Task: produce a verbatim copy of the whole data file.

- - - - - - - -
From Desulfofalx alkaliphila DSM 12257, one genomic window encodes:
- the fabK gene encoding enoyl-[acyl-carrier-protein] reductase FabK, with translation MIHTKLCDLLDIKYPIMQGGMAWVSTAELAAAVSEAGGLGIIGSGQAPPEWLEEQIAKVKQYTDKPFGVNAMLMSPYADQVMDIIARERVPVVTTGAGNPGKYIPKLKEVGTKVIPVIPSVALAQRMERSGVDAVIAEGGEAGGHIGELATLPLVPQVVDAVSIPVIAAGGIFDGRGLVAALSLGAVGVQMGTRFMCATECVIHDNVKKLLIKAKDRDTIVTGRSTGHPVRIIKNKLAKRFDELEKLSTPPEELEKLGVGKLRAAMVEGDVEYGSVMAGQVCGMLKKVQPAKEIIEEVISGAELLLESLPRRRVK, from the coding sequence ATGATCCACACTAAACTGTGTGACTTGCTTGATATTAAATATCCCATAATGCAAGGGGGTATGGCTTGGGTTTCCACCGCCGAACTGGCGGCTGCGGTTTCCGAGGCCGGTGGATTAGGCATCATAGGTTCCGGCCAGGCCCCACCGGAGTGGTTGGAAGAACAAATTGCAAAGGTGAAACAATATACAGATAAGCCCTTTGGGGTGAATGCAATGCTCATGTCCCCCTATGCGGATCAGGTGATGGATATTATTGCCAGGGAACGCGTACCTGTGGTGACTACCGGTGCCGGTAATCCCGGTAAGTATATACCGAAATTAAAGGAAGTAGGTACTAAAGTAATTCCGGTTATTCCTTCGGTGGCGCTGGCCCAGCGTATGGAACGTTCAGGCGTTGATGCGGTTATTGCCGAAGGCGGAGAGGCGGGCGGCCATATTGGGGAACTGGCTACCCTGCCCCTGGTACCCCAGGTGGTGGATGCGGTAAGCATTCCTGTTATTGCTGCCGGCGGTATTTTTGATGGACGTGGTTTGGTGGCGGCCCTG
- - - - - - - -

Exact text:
From Desulfofalx alkaliphila DSM 12257, one genomic window encodes:
- the fabK gene encoding enoyl-[acyl-carrier-protein] reductase FabK, with translation MIHTKLCDLLDIKYPIMQGGMAWVSTAELAAAVSEAGGLGIIGSGQAPPEWLEEQIAKVKQYTDKPFGVNAMLMSPYADQVMDIIARERVPVVTTGAGNPGKYIPKLKEVGTKVIPVIPSVALAQRMERSGVDAVIAEGGEAGGHIGELATLPLVPQVVDAVSIPVIAAGGIFDGRGLVAALSLGAVGVQMGTRFMCATECVIHDNVKKLLIKAKDRDTIVTGRSTGHPVRIIKNKLAKRFDELEKLSTPPEELEKLGVGKLRAAMVEGDVEYGSVMAGQVCGMLKKVQPAKEIIEEVISGAELLLESLPRRRVK, from the coding sequence ATGATCCACACTAAACTGTGTGACTTGCTTGATATTAAATATCCCATAATGCAAGGGGGTATGGCTTGGGTTTCCACCGCCGAACTGGCGGCTGCGGTTTCCGAGGCCGGTGGATTAGGCATCATAGGTTCCGGCCAGGCCCCACCGGAGTGGTTGGAAGAACAAATTGCAAAGGTGAAACAATATACAGATAAGCCCTTTGGGGTGAATGCAATGCTCATGTCCCCCTATGCGGATCAGGTGATGGATATTATTGCCAGGGAACGCGTACCTGTGGTGACTACCGGTGCCGGTAATCCCGGTAAGTATATACCGAAATTAAAGGAAGTAGGTACTAAAGTAATTCCGGTTATTCCTTCGGTGGCGCTGGCCCAGCGTATGGAACGTTCAGGCGTTGATGCGGTTATTGCCGAAGGCGGAGAGGCGGGCGGCCATATTGGGGAACTGGCTACCCTGCCCCTGGTACCCCAGGTGGTGGATGCGGTAAGCATTCCTGTTATTGCTGCCGGCGGTATTTTTGATGGACGTGGTTTGGTGGCGGCCCTG